Figure skates and hockey skates have a curved blade. The pressure exerted by them would be much higher, due to the much smaller surface area in contact with the ice. I'm surprised these scientists either don't know this or failed to mention/consider it.
Yes, ice is slippery even in contact with shoes. But compare the two. You will travel much further gliding on ice skates than you will in your wingtips. There seems to be something to the pressure and/or friction angle after all.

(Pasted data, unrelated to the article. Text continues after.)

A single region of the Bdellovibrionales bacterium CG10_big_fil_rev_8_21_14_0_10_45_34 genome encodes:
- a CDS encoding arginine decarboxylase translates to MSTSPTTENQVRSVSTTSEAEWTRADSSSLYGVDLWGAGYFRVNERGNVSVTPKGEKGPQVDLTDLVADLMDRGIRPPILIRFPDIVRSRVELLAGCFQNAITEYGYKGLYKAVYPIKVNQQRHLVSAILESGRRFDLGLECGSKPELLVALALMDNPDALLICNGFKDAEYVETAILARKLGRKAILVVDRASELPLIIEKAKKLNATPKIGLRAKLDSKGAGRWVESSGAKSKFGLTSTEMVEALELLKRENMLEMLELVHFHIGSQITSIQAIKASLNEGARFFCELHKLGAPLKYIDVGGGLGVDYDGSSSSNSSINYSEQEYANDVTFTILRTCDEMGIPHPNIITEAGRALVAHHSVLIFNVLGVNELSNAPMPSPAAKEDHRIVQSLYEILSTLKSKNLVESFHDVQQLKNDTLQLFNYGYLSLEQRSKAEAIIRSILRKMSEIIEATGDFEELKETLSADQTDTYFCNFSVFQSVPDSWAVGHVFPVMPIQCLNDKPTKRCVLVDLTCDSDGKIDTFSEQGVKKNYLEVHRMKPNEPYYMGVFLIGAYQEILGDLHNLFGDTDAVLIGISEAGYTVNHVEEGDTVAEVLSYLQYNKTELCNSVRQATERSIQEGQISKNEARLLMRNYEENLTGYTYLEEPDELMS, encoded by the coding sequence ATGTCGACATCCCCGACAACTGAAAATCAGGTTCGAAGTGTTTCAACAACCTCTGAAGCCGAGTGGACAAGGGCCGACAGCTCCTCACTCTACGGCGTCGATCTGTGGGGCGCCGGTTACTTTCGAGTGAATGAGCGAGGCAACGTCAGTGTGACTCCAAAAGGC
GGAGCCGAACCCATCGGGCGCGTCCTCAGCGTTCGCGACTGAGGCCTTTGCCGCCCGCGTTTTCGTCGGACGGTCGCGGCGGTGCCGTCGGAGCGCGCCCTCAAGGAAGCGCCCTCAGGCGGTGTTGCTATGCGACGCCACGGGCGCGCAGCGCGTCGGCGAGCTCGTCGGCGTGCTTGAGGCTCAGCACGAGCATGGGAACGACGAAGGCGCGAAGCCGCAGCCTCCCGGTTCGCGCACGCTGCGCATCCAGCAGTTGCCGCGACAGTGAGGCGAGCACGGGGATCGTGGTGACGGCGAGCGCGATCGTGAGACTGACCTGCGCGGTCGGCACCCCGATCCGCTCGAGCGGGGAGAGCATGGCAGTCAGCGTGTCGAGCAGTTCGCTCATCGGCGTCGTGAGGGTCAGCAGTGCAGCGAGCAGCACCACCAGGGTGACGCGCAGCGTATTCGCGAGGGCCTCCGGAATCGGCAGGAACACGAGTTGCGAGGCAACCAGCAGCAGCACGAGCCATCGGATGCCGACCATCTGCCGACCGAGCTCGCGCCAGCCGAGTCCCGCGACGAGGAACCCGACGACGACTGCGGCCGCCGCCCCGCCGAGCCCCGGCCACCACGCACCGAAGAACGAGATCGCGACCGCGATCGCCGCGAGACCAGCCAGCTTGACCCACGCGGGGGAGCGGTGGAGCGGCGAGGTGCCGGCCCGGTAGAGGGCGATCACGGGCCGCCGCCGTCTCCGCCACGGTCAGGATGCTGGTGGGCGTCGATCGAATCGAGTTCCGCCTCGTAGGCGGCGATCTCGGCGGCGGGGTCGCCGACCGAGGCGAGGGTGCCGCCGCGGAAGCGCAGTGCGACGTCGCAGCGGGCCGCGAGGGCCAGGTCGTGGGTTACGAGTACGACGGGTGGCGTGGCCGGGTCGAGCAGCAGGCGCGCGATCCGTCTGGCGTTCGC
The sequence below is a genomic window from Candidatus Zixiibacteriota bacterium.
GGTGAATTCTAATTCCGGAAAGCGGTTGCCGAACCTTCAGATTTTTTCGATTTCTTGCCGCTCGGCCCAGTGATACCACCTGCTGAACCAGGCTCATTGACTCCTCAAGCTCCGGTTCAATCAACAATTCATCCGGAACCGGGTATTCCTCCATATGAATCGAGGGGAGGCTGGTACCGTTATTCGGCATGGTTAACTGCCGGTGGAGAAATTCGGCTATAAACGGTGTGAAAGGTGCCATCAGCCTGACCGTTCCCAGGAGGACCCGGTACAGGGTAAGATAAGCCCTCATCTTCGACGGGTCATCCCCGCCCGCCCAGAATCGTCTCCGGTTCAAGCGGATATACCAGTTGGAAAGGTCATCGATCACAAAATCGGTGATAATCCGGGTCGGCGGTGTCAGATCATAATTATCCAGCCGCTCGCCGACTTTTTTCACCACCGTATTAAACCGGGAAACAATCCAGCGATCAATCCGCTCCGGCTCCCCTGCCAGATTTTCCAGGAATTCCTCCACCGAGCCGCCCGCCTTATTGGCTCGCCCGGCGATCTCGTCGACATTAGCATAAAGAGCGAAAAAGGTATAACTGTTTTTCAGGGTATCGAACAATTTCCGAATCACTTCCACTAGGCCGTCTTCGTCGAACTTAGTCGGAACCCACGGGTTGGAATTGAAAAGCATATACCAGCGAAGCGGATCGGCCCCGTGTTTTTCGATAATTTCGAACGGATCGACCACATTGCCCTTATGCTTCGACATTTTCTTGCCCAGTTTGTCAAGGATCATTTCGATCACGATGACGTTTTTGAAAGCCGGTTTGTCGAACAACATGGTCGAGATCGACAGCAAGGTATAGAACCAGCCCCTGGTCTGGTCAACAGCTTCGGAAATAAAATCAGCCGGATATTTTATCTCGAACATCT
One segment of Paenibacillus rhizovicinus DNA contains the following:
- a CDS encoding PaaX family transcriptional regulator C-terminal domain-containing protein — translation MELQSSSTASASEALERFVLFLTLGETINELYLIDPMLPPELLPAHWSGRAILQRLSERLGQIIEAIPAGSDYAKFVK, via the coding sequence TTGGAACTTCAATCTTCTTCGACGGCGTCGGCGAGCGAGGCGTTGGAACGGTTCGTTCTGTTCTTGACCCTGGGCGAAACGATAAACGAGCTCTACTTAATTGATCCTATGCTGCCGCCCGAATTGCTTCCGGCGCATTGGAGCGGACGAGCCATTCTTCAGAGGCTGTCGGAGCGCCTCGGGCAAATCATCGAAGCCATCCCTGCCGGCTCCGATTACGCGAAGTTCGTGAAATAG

Not only that, but as I'm sure you know, the surface of the blade that contacts the ice is not flat side to side (ie the cross section), but concave, so that the part actually touching the ice is very thin.